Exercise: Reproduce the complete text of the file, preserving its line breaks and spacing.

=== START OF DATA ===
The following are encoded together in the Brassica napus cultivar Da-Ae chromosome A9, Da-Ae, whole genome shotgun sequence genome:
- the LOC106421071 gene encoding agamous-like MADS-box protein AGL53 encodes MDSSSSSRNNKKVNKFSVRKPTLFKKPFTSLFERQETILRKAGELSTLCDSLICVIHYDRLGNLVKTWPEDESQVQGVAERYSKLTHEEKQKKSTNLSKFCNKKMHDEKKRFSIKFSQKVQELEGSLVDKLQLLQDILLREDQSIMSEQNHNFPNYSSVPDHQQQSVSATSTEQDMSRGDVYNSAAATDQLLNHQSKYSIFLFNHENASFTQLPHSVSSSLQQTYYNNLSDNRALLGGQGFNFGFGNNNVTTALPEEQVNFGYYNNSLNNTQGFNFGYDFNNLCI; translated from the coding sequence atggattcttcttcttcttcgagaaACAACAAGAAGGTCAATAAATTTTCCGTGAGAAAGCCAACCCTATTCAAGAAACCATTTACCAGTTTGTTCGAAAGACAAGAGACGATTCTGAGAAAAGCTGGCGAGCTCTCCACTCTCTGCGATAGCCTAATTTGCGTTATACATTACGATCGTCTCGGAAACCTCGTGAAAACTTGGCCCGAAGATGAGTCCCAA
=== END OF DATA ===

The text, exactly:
The following are encoded together in the Brassica napus cultivar Da-Ae chromosome A9, Da-Ae, whole genome shotgun sequence genome:
- the LOC106421071 gene encoding agamous-like MADS-box protein AGL53 encodes MDSSSSSRNNKKVNKFSVRKPTLFKKPFTSLFERQETILRKAGELSTLCDSLICVIHYDRLGNLVKTWPEDESQVQGVAERYSKLTHEEKQKKSTNLSKFCNKKMHDEKKRFSIKFSQKVQELEGSLVDKLQLLQDILLREDQSIMSEQNHNFPNYSSVPDHQQQSVSATSTEQDMSRGDVYNSAAATDQLLNHQSKYSIFLFNHENASFTQLPHSVSSSLQQTYYNNLSDNRALLGGQGFNFGFGNNNVTTALPEEQVNFGYYNNSLNNTQGFNFGYDFNNLCI; translated from the coding sequence atggattcttcttcttcttcgagaaACAACAAGAAGGTCAATAAATTTTCCGTGAGAAAGCCAACCCTATTCAAGAAACCATTTACCAGTTTGTTCGAAAGACAAGAGACGATTCTGAGAAAAGCTGGCGAGCTCTCCACTCTCTGCGATAGCCTAATTTGCGTTATACATTACGATCGTCTCGGAAACCTCGTGAAAACTTGGCCCGAAGATGAGTCCCAA